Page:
# Selecting the best regression model using R2 and AIC - what is the best approach?

I have a dataset in which I have one dependent and 3 independent variables (y ~ x1 + x2 + x3). For exploratory analysis, I have fitted the following models (using R):

mod1 <- lm(y ~ x1 + x2 + x3, data = data)
mod2 <- lm(y ~ x1, data = data)
mod3 <- lm(y ~ x2, data = data)
mod4 <- lm(y ~ x3, data = data)
mod5 <- lm(log(y) ~ x1, data = data)
mod6 <- lm(y ~ log(x1), data = data)

#Polynomial regression
mod7 <- lm(y ~ poly(x1, 1, raw = TRUE), data = data) #Fits a first order regression mod
mod8 <- lm(y ~ poly(x1, 2, raw = TRUE), data = data) #Fits a second order regression mod
mod9 <- lm(y ~ poly(x1, 3, raw = TRUE), data = data) #Fits a third order regression mod
mod10 <- lm(y ~ poly(x1, 4, raw = TRUE), data = data) #Fits a 4th order regression mod
mod11 <- lm(y ~ poly(x1, 5, raw = TRUE), data = data) #Fits a 5th order regression mod
mod12 <- lm(y ~ poly(x1, 6, raw = TRUE), data = data) #Fits a 6th order regression mod

mod13 <- lm(y ~ poly(x2, 1, raw = TRUE), data = data) #Fits a first order regression mod
mod14 <- lm(y ~ poly(x2, 2, raw = TRUE), data = data) #Fits a second order regression mod
mod15 <- lm(y ~ poly(x2, 3, raw = TRUE), data = data) #Fits a third order regression mod
mod16 <- lm(y ~ poly(x2, 4, raw = TRUE), data = data) #Fits a 4th order regression mod
mod17 <- lm(y ~ poly(x2, 5, raw = TRUE), data = data) #Fits a 5th order regression mod
mod18 <- lm(y ~ poly(x2, 6, raw = TRUE), data = data) #Fits a 6th order regression mod

mod19 <- lm(y ~ poly(x3, 1, raw = TRUE), data = data) #Fits a first order regression mod
mod20 <- lm(y ~ poly(x3, 2, raw = TRUE), data = data) #Fits a second order regression mod
mod21 <- lm(y ~ poly(x3, 3, raw = TRUE), data = data) #Fits a third order regression mod
mod22 <- lm(y ~ poly(x3, 4, raw = TRUE), data = data) #Fits a 4th order regression mod
mod23 <- lm(y ~ poly(x3, 5, raw = TRUE), data = data) #Fits a 5th order regression mod
mod24 <- lm(y ~ poly(x3, 6, raw = TRUE), data = data) #Fits a 6th order regression mod

#Quadratic and cubic on the first independent variable
mod25 <- lm(y ~ x1 + x1^2, data = data)
mod26 <- lm(y ~ x1 + x1^2 + x1^3, data = data)


The resulting R2 and AIC values are displayed below:

       df        AIC         R2
mod1   5     -25.591466     0.67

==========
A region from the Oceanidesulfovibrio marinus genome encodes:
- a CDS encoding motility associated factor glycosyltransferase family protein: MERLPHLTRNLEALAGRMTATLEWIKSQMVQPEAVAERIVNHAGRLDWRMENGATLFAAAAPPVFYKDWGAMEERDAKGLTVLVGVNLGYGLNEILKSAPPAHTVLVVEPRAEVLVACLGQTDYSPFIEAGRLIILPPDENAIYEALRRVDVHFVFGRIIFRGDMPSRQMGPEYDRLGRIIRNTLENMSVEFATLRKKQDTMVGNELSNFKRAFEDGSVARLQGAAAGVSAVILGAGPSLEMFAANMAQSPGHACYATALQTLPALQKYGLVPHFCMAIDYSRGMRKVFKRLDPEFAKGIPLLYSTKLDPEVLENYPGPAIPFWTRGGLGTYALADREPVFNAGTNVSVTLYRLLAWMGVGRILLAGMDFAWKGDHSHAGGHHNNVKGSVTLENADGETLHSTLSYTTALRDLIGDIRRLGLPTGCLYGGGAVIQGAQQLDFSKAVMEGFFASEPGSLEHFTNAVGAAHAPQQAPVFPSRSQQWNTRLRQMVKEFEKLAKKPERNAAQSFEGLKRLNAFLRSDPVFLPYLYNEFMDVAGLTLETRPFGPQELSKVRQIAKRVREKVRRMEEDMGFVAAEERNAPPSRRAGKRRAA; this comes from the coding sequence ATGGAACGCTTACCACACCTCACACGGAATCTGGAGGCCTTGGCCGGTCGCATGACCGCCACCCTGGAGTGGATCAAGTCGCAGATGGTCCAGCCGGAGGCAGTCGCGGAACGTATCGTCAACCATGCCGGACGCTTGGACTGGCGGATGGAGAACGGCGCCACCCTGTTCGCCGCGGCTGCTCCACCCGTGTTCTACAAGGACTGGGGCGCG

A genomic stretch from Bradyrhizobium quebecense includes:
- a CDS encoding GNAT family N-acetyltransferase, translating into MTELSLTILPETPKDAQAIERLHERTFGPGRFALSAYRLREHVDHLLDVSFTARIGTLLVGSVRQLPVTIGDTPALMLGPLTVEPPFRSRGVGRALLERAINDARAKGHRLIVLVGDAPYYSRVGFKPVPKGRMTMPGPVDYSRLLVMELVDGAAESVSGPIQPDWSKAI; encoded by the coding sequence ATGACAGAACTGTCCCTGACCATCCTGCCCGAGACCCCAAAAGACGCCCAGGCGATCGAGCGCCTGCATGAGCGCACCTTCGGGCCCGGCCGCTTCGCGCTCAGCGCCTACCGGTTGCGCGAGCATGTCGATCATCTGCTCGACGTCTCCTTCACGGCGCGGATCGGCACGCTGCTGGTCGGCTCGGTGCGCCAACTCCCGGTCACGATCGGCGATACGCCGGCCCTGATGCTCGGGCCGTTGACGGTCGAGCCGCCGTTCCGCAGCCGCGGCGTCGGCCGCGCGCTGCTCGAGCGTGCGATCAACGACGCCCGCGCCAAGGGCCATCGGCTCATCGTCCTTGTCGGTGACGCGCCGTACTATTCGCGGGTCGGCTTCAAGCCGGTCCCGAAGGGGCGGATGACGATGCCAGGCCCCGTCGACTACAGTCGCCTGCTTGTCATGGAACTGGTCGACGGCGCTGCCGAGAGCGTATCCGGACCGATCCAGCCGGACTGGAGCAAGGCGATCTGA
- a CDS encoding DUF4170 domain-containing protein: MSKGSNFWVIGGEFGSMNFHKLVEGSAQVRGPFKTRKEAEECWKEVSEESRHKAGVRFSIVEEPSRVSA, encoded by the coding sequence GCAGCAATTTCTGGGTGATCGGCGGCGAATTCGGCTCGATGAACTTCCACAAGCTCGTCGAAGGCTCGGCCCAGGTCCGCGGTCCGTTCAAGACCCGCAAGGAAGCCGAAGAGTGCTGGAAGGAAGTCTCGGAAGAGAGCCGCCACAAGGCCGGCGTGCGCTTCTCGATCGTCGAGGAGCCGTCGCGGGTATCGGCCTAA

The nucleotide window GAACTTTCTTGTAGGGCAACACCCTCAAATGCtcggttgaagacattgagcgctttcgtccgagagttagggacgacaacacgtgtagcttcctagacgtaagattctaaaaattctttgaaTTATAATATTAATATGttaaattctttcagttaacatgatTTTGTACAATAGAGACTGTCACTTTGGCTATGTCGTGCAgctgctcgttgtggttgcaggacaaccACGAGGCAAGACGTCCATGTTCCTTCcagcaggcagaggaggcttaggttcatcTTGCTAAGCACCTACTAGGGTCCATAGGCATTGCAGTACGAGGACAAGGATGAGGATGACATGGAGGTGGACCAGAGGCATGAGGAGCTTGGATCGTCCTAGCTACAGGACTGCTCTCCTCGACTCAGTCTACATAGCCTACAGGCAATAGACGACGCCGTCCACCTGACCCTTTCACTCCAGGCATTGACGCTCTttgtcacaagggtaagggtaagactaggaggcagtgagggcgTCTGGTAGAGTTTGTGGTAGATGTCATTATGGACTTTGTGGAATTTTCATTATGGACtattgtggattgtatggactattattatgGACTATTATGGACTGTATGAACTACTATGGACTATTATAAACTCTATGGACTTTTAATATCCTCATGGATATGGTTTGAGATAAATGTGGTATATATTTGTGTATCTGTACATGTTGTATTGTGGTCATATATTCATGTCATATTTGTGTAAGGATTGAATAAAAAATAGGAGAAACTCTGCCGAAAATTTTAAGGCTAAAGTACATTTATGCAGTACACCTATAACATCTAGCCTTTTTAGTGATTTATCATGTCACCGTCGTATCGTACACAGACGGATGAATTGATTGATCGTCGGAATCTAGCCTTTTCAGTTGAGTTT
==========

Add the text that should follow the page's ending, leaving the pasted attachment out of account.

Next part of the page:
mod2   3     -13.471396     0.02
mod3   3     -22.552733     0.46
mod4   3     -17.774707     0.26
mod5   3     -3.854236      0.01
mod6   3     -13.180926     0.00
mod7   3     -13.471396     0.01
mod8   4     -12.613856     0.09
mod9   5     -10.876091     0.10
mod10  6     -9.063492      0.11
mod11  7     -7.159273      0.12
mod12  7     -7.159273      0.12
mod13  3     -22.552733     0.46
mod14  4     -36.891799     0.82
mod15  5     -41.786514     0.88
mod16  6     -44.197137     0.92
mod17  7     -46.293560     0.94
mod18  8     -47.957872     0.95
mod19  3     -17.774707     0.26
mod20  4     -16.409778     0.29
mod21  5     -15.417082     0.34
mod22  6     -18.144996     0.52
mod23  7     -23.829747     0.77
mod24  8     -28.124779     0.81
mod25  4     -12.613856     0.09
mod26  5     -10.876091     0.11


Judging by the lowest AIC and highest R2 scores, the higher-order regression models seem to be performing the best. However, I'm not sure that just selecting the highest-order polynomial regression model is the best choice due to over-fitting a model.

Mod 1 seems to be the best fit without over-fitting, being that it is a multiple regression model, has a R2 value of 0.67, and an overall p-value of 0.0058. Does this reasoning seem sound? I would appreciate any insights/thoughts on this matter, as well as on regression model selection as a whole. Thanks!

• Note that mod5 is not comparable to other models in terms of AIC or $R^2$ because the dependent variable in it is different. Jan 26 at 17:25
• @RichardHardy Thanks for pointing that out, that makes sense.
– ihb
Jan 26 at 17:31